Though impossible to prove, it is easy to figure that we humanoids have been finding better versions of ourselves in the sea since the very beginning. It is no coincidence that we and the planet that we inhabit are both, roughly speaking, three-quarters saltwater. It is a cosmic collusion of the highest order and a not-so-subtle hint that an unequalled evolution of self can be found both in and upon the forever flowing tides of the ocean. Don’t believe it? Well, go see Keith Malloy’s new film, Fishpeople, posthaste. Aside from being a visually arresting and inspirational bit of cinematic storytelling, it does a wonderfully rich job at demonstrating just how personal powerful time spent in the ocean can be for all of us.
Originally conceived to be a straight-ahead sequel to Malloy’s seminal 2011 bodysurfing film, Come Hell or High Water, Fishpeople became something wholly different — and markedly better — along the twisting and turning path of production. Sure, there is plenty of underwater, human torpedo action and a crazy amount of tranced-out and dreamlike-inducing, saltwater-soaked cinematography courtesy of Ventura’s Scott Soens and Santa Barbara’s Andrew Schoneberger, but the real import of this film lies in the extraordinary people it profiles and the (gasp!) poetry-meets-journalism effect that it has on viewers. Malloy, who is the middle brother of the Ojai-born Malloy clan, is following his big brother Chris’s evolution from pro surfer to full-fledged movie maker, and, if Fishpeople is any indicator, he is absolutely shredding the learning curve with his sophomore effort. (Youngest brother Dan is getting in on the anything-but-easy transition, as well, by directing last year’s exceptionally well-done short documentary about domestic hemp farming, Harvesting Liberty). You don’t have to be a wave rider to appreciate this film; you simply have to be alive and interested in the human spirit.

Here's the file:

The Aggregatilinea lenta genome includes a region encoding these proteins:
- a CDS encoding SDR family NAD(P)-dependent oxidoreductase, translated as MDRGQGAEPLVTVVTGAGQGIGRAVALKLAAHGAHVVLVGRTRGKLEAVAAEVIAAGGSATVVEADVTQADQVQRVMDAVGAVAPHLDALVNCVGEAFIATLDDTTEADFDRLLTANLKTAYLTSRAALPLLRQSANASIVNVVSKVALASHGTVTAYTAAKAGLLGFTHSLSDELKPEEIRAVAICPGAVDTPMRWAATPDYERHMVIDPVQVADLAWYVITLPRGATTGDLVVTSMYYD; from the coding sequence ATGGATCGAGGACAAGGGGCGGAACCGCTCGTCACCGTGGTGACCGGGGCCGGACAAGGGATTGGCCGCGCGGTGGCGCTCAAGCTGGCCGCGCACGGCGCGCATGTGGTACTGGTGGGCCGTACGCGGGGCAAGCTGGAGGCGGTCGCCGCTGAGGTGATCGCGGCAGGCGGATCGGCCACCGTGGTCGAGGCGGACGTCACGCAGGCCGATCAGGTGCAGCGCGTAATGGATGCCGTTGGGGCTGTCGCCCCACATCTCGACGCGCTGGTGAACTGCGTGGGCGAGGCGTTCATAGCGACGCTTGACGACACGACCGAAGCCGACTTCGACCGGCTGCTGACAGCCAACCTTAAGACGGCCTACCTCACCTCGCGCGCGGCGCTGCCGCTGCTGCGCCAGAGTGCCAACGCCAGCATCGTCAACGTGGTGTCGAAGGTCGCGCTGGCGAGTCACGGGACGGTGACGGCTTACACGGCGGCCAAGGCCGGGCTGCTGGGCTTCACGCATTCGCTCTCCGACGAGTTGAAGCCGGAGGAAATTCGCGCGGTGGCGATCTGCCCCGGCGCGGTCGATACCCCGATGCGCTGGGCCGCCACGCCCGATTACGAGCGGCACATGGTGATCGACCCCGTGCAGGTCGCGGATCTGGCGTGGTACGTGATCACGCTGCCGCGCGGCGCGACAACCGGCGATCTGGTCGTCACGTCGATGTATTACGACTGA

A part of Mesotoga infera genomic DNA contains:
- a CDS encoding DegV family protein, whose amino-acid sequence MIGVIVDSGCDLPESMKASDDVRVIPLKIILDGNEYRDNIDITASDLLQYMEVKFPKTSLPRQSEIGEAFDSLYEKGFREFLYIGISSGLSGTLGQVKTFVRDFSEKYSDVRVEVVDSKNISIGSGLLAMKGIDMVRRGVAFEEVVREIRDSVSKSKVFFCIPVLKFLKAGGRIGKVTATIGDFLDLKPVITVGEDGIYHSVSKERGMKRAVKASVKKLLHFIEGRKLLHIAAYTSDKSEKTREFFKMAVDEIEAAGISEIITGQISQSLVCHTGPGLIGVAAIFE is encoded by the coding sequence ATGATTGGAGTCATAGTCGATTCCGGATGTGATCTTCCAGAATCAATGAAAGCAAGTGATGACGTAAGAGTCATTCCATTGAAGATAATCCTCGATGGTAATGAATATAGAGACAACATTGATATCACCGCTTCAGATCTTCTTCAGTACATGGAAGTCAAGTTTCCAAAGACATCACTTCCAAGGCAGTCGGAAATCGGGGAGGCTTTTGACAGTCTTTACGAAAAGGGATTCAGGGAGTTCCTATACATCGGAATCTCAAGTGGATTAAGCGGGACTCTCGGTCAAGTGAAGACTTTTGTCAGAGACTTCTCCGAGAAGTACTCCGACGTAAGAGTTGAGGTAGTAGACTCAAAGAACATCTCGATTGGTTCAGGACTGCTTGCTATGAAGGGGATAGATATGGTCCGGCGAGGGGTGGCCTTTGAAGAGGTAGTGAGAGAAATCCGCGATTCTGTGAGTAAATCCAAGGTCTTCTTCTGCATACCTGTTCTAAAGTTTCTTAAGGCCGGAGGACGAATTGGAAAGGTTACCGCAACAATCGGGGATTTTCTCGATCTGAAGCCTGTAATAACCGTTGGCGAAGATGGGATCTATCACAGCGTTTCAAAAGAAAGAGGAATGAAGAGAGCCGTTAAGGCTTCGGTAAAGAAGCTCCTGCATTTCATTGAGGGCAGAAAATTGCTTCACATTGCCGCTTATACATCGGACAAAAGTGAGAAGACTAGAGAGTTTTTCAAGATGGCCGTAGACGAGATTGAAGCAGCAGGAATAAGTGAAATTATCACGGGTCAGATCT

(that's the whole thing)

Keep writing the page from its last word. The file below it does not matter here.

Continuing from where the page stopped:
So what exactly is Fishpeople? Well, it tells the story of six different ocean lovers and explores the richness of their respective aquatic love affairs in search of bigger meaning. There is a recently retired Australian coal miner turned artist who paints with a camera while wearing swim fins. There is a spearfishing free diver from Hawai’i who moves through underwater landscapes like she was born there. There are two surfers who truly seem to be real-life fish people, considering the grace and explosiveness with which they move both upon and below the water. There is a group of at-risk youth from the Bay Area who find salvation in the sea, and the man who works tirelessly to bring them there. And then there is Lynne Cox, a world-record-holding open-ocean swimmer from Boston. Though all of the above are impressive and illuminating in their own right, it is Cox who truly steals the show and ultimately proves the film’s thesis statement in such a way that it becomes accessible to even the most landlocked of viewers. Simply put, her story is the stuff of legend.
4·1·1 Fishpeople will have two free screenings: an outdoor screening on Thursday, April 20, 7 p.m., at Patagonia’s headquarters (259 W. Santa Clara St.) in Ventura, as well as Friday, April 21, 7 p.m. at The Sandbox (414 Olive St.). For more, see patagonia.com/fishpeople.